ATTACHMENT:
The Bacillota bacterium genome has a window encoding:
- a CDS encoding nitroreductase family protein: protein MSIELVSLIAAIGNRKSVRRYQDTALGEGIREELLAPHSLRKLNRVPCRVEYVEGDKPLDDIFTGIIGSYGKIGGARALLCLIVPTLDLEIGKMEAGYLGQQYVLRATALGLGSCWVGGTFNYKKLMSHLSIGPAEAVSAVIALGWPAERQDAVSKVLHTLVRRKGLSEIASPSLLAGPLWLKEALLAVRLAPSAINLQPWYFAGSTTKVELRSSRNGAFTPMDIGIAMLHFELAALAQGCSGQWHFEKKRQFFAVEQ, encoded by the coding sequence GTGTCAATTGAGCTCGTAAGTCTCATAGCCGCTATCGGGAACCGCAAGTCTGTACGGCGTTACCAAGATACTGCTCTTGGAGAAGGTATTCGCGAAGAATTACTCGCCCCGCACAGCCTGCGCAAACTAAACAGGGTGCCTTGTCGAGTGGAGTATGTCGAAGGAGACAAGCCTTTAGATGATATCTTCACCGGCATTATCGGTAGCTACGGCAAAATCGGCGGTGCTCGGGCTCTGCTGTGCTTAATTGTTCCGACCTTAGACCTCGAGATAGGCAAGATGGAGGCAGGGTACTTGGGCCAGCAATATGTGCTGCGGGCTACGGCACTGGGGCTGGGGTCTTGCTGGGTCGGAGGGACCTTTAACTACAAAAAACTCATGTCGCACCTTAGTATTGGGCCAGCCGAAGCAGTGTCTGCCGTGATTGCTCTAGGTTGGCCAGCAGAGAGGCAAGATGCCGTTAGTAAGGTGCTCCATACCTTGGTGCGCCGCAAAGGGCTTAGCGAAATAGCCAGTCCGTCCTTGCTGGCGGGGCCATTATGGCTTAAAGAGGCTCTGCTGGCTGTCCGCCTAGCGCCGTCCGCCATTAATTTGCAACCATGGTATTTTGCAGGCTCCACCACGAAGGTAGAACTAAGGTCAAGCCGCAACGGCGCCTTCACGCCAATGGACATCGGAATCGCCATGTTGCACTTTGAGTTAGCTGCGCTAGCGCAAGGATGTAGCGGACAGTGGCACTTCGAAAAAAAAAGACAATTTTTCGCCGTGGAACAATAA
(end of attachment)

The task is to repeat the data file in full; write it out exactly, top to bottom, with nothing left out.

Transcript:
The Bacillota bacterium genome has a window encoding:
- a CDS encoding nitroreductase family protein: protein MSIELVSLIAAIGNRKSVRRYQDTALGEGIREELLAPHSLRKLNRVPCRVEYVEGDKPLDDIFTGIIGSYGKIGGARALLCLIVPTLDLEIGKMEAGYLGQQYVLRATALGLGSCWVGGTFNYKKLMSHLSIGPAEAVSAVIALGWPAERQDAVSKVLHTLVRRKGLSEIASPSLLAGPLWLKEALLAVRLAPSAINLQPWYFAGSTTKVELRSSRNGAFTPMDIGIAMLHFELAALAQGCSGQWHFEKKRQFFAVEQ, encoded by the coding sequence GTGTCAATTGAGCTCGTAAGTCTCATAGCCGCTATCGGGAACCGCAAGTCTGTACGGCGTTACCAAGATACTGCTCTTGGAGAAGGTATTCGCGAAGAATTACTCGCCCCGCACAGCCTGCGCAAACTAAACAGGGTGCCTTGTCGAGTGGAGTATGTCGAAGGAGACAAGCCTTTAGATGATATCTTCACCGGCATTATCGGTAGCTACGGCAAAATCGGCGGTGCTCGGGCTCTGCTGTGCTTAATTGTTCCGACCTTAGACCTCGAGATAGGCAAGATGGAGGCAGGGTACTTGGGCCAGCAATATGTGCTGCGGGCTACGGCACTGGGGCTGGGGTCTTGCTGGGTCGGAGGGACCTTTAACTACAAAAAACTCATGTCGCACCTTAGTATTGGGCCAGCCGAAGCAGTGTCTGCCGTGATTGCTCTAGGTTGGCCAGCAGAGAGGCAAGATGCCGTTAGTAAGGTGCTCCATACCTTGGTGCGCCGCAAAGGGCTTAGCGAAATAGCCAGTCCGTCCTTGCTGGCGGGGCCATTATGGCTTAAAGAGGCTCTGCTGGCTGTCCGCCTAGCGCCGTCCGCCATTAATTTGCAACCATGGTATTTTGCAGGCTCCACCACGAAGGTAGAACTAAGGTCAAGCCGCAACGGCGCCTTCACGCCAATGGACATCGGAATCGCCATGTTGCACTTTGAGTTAGCTGCGCTAGCGCAAGGATGTAGCGGACAGTGGCACTTCGAAAAAAAAAGACAATTTTTCGCCGTGGAACAATAA